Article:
Isn't that the way life is?

Monday, July 23, 2007


I know you are there: in the beauty of the pansies, the peacefulness of passing a summer field with cows sleeping in the shade. A blue Jay come to snack on the porch, a bunny next to the road, the troll hanging in my car, the crossword in the Sunday paper that catches my eye, the cool breeze come to relieve the heat, The lasagna I make for supper, the color of my daughters eyes, the pride for my son, the deep Love of my family near and far.

I will miss you, until you come to lead me over.

Take a quiet moment to remember all the love..

and give her the gift of being your most amazing you!

Saturday, July 21, 2007

As things heat up...

...globally and around here I get the opportunity to travel around the state.

Last week during one of our unusual "hot spells" I ran up to the northwest tip of the Olympic Peninsula to have a looksee at a couple of wildfires. The weather was very hot and very dry for this time of the year and these little fires had some of the local folks a bit on edge. I can't say that I blame them though.

On the way back from my little trip I happened to catch one of our nation's submarines making it's way back to it's port. It was being escorted down Hood Canal by a Coast Guard vessel that ensured all vessels in the sub's path keep their distance.

I watched as the Coast Guard vessel led the sub through the opened passage of the Hood Canal bridge... vehicle traffic lined up on both sides of the opened bridge for miles.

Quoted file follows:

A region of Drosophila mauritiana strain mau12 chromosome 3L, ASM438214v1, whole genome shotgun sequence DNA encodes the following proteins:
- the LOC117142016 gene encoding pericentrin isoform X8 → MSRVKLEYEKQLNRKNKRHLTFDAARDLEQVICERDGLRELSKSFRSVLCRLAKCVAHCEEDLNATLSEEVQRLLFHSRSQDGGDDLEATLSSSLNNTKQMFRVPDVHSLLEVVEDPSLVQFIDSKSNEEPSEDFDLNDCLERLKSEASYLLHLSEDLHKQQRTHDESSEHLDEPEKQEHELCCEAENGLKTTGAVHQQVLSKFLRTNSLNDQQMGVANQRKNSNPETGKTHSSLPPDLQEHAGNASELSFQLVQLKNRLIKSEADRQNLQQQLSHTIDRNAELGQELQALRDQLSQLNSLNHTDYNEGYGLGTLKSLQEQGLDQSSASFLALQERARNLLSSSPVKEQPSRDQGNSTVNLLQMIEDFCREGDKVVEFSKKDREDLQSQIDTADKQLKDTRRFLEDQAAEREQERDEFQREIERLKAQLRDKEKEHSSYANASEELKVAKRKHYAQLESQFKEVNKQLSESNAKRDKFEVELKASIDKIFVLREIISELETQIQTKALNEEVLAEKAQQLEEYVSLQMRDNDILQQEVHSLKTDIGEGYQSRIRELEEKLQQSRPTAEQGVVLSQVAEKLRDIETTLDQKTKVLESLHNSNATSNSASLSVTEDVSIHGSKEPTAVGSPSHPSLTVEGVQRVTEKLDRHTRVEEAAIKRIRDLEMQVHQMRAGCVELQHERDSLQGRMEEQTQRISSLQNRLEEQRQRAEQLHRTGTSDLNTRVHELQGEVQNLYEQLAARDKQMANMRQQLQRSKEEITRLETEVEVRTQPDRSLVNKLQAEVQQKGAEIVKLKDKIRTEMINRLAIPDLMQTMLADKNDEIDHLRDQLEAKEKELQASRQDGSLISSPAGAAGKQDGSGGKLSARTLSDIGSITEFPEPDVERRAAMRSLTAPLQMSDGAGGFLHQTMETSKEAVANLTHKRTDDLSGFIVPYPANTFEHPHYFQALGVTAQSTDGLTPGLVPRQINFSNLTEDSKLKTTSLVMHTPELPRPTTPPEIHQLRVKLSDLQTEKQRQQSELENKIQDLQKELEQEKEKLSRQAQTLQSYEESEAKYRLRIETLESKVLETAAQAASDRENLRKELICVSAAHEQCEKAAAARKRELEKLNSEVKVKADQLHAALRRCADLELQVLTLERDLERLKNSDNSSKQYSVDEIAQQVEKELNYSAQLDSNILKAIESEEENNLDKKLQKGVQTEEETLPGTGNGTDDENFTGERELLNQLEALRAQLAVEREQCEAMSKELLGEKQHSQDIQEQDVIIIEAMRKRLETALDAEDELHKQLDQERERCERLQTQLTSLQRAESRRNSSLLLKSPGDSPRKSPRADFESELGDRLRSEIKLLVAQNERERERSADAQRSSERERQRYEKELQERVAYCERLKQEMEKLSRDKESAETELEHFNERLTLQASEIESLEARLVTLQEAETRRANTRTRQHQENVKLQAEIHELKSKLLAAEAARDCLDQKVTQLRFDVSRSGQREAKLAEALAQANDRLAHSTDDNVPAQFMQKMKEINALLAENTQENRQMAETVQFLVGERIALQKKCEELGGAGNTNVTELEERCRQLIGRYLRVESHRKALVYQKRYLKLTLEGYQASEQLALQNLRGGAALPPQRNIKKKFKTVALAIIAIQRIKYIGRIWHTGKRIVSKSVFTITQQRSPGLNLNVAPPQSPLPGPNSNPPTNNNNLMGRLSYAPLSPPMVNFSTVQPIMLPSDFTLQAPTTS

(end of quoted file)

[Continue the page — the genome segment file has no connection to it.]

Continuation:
The heat waves above the water distorted the views.

It was HOT.

Hot for around here... Hot for anywhere.

We have family in Arizona, Colorado and many other states where temperatures climb into the triple digits quite often throughout the summer months so I guess they're all going to claim they're "used to it".

But take away that air conditioning, that little pool, etc. and see how "used to it" they'll be then. In western Washington we don't normally use air conditioning in our homes because the weather only gets up into the nineties five to ten days a year. Our problem with the heat is the humidity!

Most folks know Washington State is a "wet" state. It rains a lot here and the rain keeps most everything green and moist throughout the year. It's those rare summer days when things heat up and the humidity is high that makes me remember my days in Fort Polk, Louisiana back in June through August of 1972 and several other wonderfully hot, moist locations that my fine Uncle Sam sent me to visit.

The bottom line is I didn't like it then and I don't like it now.

So, when I got home to our empty, sun baked house without air conditioning I checked out the temperatures in the shade and direct sunlight. Once at 4:00 p.m. and once again at 5:00 p.m.

The first picture (above) of the Kestrel was taken at 4:00 p.m. It shows the temperature in the direct sun (102 degrees Fahrenheit) that day, July 11, 2007 in our backyard.